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Attorney Christopher T. Adams

Trusted Attorney Providing Knowledgeable And Dedicated Representation

3 common misconceptions about Miranda rights

The Miranda warning is an important part of a police investigation. Officers who suspect someone of criminal activity must advise them of their Miranda rights by providing the Miranda warning. Defendants often assume they understand the rules about the Miranda warning and their Miranda rights, but some of what they believe might be misinformation.

What people hear from others or see in popular media is not necessarily an accurate depiction of the legal reality behind the Miranda warning. For example, the three misconceptions below might lead to people thinking that they’ve experienced a Miranda violation when they actually did not.

Myth #1: The warning is necessary at the time of arrest

A surprising number of people misunderstand when a Miranda warning is actually necessary. Television and film depictions of the Miranda warning often show it occurring at the time of someone’s arrest. Officers recite the warning as they put someone in handcuffs or shove them in the backseat of a police cruiser. It is a dramatic way to convey to the audience that the person is in serious trouble. However, the actual arrest process usually does not involve an officer providing an individual with the Miranda warning. It is technically only necessary before the police question someone while they are in state custody.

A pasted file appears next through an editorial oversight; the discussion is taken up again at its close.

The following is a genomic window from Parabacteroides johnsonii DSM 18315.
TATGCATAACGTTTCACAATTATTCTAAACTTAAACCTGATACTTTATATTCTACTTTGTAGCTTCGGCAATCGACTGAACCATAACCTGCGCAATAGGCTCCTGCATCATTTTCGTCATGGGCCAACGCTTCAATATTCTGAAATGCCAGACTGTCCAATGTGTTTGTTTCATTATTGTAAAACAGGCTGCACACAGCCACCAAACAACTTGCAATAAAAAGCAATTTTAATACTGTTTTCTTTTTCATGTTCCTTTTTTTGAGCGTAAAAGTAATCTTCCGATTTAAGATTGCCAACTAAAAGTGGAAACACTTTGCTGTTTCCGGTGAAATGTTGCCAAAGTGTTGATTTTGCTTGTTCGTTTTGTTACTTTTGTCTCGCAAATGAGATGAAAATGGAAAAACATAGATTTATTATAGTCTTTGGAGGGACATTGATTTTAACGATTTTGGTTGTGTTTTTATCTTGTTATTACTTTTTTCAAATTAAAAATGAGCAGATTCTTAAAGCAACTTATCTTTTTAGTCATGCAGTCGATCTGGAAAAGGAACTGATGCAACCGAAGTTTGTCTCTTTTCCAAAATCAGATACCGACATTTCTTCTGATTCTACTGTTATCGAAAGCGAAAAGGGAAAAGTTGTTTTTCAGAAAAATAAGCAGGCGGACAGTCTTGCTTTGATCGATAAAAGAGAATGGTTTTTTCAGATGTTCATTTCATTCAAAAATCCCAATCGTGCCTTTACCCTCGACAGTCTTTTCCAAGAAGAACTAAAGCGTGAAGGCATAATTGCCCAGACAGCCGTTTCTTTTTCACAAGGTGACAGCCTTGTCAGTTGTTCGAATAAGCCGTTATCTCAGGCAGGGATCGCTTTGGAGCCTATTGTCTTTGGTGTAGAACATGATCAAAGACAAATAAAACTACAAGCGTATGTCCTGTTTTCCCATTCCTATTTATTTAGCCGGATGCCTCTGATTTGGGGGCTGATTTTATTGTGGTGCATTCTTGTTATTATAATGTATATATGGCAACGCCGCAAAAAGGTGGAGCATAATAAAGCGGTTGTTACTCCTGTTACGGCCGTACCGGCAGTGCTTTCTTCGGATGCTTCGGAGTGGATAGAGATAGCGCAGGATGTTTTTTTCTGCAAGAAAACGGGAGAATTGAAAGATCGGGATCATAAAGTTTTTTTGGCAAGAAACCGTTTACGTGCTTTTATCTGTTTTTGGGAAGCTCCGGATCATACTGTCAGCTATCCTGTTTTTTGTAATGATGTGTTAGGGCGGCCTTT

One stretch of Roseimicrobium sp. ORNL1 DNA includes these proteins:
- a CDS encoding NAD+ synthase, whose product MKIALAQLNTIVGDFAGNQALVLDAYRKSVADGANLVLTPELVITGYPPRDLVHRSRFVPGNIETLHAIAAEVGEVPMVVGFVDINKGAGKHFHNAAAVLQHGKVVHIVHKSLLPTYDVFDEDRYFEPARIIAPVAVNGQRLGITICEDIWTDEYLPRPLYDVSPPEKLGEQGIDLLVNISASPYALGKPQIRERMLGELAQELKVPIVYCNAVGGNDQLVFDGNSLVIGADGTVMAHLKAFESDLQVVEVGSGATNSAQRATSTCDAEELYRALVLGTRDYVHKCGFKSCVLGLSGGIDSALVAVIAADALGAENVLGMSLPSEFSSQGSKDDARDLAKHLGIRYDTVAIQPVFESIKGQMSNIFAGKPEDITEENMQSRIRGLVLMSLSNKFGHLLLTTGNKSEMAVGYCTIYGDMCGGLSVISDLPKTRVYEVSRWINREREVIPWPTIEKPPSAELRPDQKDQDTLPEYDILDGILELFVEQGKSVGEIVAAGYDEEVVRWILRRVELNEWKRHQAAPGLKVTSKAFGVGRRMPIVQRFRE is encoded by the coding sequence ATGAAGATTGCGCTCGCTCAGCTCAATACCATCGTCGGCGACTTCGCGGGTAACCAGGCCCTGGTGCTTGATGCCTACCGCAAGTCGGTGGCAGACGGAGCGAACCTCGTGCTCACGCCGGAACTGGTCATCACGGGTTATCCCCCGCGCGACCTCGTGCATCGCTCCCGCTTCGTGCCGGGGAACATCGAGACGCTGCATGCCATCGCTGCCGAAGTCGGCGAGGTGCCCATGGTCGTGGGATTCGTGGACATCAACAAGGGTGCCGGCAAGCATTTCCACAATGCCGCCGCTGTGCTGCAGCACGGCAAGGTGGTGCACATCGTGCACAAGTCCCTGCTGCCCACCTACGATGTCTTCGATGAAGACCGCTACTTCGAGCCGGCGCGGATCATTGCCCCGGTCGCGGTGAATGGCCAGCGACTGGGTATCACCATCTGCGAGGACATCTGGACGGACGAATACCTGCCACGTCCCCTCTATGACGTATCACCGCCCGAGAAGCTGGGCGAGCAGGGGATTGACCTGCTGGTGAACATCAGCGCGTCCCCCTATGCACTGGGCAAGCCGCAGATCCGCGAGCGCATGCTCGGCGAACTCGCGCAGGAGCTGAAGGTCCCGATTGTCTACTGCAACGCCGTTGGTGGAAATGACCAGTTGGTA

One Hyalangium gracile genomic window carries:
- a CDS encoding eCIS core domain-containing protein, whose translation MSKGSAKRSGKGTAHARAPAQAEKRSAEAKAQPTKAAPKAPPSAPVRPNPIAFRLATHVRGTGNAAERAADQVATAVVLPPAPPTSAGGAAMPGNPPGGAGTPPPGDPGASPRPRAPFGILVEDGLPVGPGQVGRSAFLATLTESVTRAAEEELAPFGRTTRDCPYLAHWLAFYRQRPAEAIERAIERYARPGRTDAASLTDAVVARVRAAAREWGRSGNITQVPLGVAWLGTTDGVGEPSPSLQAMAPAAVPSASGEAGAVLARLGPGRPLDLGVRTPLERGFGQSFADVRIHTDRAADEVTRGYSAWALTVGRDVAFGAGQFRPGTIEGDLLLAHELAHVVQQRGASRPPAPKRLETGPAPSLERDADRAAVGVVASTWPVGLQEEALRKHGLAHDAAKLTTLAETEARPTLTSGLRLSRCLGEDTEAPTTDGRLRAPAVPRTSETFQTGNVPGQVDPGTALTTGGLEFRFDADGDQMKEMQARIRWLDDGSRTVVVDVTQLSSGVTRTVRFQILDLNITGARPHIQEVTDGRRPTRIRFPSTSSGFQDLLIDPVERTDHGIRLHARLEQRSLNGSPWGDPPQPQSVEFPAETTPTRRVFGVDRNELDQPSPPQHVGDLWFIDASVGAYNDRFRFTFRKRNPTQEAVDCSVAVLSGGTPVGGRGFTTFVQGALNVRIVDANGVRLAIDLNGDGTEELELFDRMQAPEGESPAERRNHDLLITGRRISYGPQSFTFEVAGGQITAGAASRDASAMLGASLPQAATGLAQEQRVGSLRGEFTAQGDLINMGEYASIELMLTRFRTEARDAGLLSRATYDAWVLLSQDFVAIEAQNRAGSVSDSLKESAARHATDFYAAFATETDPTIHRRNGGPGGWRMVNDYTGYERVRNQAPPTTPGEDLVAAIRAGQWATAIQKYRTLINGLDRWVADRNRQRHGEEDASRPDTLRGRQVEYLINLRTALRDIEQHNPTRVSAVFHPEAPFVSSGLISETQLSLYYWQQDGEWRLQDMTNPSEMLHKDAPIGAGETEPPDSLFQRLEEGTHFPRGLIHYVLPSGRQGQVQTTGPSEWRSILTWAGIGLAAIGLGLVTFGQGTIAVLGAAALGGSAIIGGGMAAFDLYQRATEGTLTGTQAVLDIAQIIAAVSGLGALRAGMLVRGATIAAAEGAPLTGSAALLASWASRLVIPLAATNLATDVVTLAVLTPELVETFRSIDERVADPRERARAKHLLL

Myth #2: People have protection before arrest

Plenty of people wrongfully assume that their Miranda protections exist as soon as they begin interacting with law enforcement professionals. They believe that an officer who suspects them of a crime and who questions them informally has to notify them of their Miranda rights. That is simply not the case. A police officer does not need to notify someone of their Miranda rights before they have reason to arrest that person. Only questioning after someone’s arrest requires the Miranda warning.

Myth #3: Miranda violations lead to case dismissals

The final misconception about the Miranda warning is perhaps the most insidious. People believe that any minor violation of proper Miranda rules automatically leads to the courts dismissing their charges. However, a Miranda violation does not prevent the state from prosecuting someone. It only affects what evidence the state can use during someone’s prosecution. A Miranda warning violation might prevent the state from using someone’s confession but would not automatically force a prosecutor to drop the charges against a defendant.

Learning the truth about the Miranda warning may help people choose a realistic defense strategy given their circumstances. Seeking personalized legal guidance is a good way to get started.


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